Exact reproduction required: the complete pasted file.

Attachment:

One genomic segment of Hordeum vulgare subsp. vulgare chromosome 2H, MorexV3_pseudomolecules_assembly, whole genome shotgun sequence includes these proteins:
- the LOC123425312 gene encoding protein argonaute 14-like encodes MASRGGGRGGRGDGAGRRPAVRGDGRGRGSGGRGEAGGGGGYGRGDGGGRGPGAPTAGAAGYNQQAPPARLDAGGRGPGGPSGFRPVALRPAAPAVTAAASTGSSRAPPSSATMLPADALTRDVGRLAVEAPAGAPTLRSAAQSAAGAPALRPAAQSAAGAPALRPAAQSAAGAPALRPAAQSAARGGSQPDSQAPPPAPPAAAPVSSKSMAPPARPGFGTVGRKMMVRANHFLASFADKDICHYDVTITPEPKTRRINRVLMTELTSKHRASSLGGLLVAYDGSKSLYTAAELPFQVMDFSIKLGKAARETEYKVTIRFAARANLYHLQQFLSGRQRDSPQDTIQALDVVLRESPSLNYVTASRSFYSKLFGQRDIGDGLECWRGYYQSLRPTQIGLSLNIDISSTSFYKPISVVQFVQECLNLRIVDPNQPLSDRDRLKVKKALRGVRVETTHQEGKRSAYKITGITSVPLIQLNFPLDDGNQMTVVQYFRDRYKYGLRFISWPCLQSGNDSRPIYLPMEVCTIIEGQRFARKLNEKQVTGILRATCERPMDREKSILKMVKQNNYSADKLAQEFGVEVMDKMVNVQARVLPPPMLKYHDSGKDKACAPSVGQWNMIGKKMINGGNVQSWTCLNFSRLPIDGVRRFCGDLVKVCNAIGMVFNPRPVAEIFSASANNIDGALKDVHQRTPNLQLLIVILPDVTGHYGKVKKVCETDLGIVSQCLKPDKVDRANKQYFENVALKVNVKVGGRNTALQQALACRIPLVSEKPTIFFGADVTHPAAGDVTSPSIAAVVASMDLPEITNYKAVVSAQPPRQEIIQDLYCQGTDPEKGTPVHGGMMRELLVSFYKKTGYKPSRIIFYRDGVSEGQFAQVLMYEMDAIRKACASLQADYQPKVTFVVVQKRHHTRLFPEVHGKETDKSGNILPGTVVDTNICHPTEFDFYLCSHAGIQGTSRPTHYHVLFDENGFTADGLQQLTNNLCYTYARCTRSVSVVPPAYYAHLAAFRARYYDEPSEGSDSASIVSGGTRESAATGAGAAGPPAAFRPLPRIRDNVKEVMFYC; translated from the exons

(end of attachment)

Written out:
One genomic segment of Hordeum vulgare subsp. vulgare chromosome 2H, MorexV3_pseudomolecules_assembly, whole genome shotgun sequence includes these proteins:
- the LOC123425312 gene encoding protein argonaute 14-like encodes MASRGGGRGGRGDGAGRRPAVRGDGRGRGSGGRGEAGGGGGYGRGDGGGRGPGAPTAGAAGYNQQAPPARLDAGGRGPGGPSGFRPVALRPAAPAVTAAASTGSSRAPPSSATMLPADALTRDVGRLAVEAPAGAPTLRSAAQSAAGAPALRPAAQSAAGAPALRPAAQSAAGAPALRPAAQSAARGGSQPDSQAPPPAPPAAAPVSSKSMAPPARPGFGTVGRKMMVRANHFLASFADKDICHYDVTITPEPKTRRINRVLMTELTSKHRASSLGGLLVAYDGSKSLYTAAELPFQVMDFSIKLGKAARETEYKVTIRFAARANLYHLQQFLSGRQRDSPQDTIQALDVVLRESPSLNYVTASRSFYSKLFGQRDIGDGLECWRGYYQSLRPTQIGLSLNIDISSTSFYKPISVVQFVQECLNLRIVDPNQPLSDRDRLKVKKALRGVRVETTHQEGKRSAYKITGITSVPLIQLNFPLDDGNQMTVVQYFRDRYKYGLRFISWPCLQSGNDSRPIYLPMEVCTIIEGQRFARKLNEKQVTGILRATCERPMDREKSILKMVKQNNYSADKLAQEFGVEVMDKMVNVQARVLPPPMLKYHDSGKDKACAPSVGQWNMIGKKMINGGNVQSWTCLNFSRLPIDGVRRFCGDLVKVCNAIGMVFNPRPVAEIFSASANNIDGALKDVHQRTPNLQLLIVILPDVTGHYGKVKKVCETDLGIVSQCLKPDKVDRANKQYFENVALKVNVKVGGRNTALQQALACRIPLVSEKPTIFFGADVTHPAAGDVTSPSIAAVVASMDLPEITNYKAVVSAQPPRQEIIQDLYCQGTDPEKGTPVHGGMMRELLVSFYKKTGYKPSRIIFYRDGVSEGQFAQVLMYEMDAIRKACASLQADYQPKVTFVVVQKRHHTRLFPEVHGKETDKSGNILPGTVVDTNICHPTEFDFYLCSHAGIQGTSRPTHYHVLFDENGFTADGLQQLTNNLCYTYARCTRSVSVVPPAYYAHLAAFRARYYDEPSEGSDSASIVSGGTRESAATGAGAAGPPAAFRPLPRIRDNVKEVMFYC; translated from the exons